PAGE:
“I am innocent,” he told CBS at the time, but said he did not want to fight for his job out of concern that a continuing controversy would hurt the university and its basketball fans.

Sutton struggled with alcoholism for many years. In February 2006, while he was coaching at Oklahoma State, his automobile struck another vehicle after he had been drinking. He pleaded no contest to driving under the influence, took a medical leave, resigned in May and was succeeded by his son Sean, who had been an assistant coach. Sutton was fined by the court, and his coaching career was seemingly over.

“Maybe it was God’s way of saying, ‘You’ve got better things to do than just coach — you’ve coached long enough,’ ” Sutton told The New York Times in December 2006.

But the University of San Francisco hired him on an interim basis during the 2007-08 season when its head coach took a leave of absence. He won eight games with the Dons that season and then retired for good.

Edward Eugene Sutton was born on Oct. 12, 1936, in southwest Kansas, in the city of Bucklin, the only child of Orville and Beryl Sutton. His father was a farmer and an electrician; his mother was a cook at a public school.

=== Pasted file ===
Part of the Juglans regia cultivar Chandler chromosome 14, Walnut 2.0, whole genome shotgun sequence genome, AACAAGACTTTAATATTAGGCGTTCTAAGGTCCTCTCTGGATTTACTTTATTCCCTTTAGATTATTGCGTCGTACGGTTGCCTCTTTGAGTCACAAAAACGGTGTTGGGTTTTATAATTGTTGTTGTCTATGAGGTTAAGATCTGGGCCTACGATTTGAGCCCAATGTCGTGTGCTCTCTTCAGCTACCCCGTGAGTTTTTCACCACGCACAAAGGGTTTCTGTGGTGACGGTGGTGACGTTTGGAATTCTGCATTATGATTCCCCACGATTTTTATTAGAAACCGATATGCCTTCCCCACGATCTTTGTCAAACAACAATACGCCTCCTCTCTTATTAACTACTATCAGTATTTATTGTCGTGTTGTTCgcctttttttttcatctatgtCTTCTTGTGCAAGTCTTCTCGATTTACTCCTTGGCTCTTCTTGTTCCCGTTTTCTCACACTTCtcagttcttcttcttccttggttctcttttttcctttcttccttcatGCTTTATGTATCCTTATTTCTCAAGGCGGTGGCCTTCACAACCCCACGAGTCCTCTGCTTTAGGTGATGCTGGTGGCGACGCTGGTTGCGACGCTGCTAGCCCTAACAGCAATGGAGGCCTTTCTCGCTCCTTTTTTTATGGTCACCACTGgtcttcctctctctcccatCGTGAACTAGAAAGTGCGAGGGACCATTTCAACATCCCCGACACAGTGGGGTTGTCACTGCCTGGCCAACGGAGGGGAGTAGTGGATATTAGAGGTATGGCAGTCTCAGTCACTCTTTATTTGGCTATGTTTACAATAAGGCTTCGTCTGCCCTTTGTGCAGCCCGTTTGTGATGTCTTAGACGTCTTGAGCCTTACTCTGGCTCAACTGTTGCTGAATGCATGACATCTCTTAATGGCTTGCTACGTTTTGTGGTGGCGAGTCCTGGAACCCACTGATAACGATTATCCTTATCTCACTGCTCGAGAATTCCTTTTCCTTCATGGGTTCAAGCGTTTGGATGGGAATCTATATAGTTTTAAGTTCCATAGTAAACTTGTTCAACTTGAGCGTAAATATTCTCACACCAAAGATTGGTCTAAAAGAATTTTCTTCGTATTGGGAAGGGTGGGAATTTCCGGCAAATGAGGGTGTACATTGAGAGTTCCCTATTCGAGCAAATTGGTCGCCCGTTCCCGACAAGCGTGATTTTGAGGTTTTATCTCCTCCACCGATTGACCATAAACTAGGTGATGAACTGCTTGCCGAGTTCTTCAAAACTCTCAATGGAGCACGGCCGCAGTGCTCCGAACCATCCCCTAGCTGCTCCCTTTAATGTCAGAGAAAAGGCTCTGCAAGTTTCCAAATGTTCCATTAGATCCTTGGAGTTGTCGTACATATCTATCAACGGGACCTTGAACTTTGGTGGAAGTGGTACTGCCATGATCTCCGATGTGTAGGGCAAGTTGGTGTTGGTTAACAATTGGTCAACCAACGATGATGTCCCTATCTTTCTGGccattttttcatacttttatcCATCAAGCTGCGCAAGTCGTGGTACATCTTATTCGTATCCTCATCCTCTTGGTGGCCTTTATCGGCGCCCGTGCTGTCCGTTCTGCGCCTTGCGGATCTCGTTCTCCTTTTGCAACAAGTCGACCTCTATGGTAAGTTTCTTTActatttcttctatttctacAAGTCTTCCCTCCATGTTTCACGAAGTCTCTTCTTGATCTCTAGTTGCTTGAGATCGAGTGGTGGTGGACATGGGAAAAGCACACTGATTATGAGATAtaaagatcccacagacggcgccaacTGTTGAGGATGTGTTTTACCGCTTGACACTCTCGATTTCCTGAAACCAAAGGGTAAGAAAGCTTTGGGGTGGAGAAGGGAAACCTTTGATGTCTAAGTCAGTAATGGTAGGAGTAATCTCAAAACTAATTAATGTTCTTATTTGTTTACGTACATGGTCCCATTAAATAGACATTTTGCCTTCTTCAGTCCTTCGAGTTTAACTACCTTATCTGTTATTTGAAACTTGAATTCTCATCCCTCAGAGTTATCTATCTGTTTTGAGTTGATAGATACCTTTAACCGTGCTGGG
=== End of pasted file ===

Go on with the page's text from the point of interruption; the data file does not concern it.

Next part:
He played basketball for three seasons at Oklahoma State (known as Oklahoma A&M when he arrived there) in the 1950s under the future Hall of Fame coach Henry Iba, then served as an assistant coach for him in the 1958-59 season.

Sutton was a high school coach afterward, then became the founding head coach at what is now the College of Southern Idaho, in Twin Falls, building a nationally prominent team in the junior college ranks.

He was the head coach at Creighton, in Omaha, Neb., from 1969 to 1974, taking the Bluejays to the NCAA tournament in his final season there. He was at Arkansas from 1974 to 1985, at Kentucky from 1985 to 1989 and at Oklahoma State from 1990 to 2006 before ending his career at the University of San Francisco.

Sutton led Arkansas to nine NCAA Tournament appearances. His Final Four team featured three star players known collectively as the Triplets — Sidney Moncrief, Marvin Delph and Ron Brewer.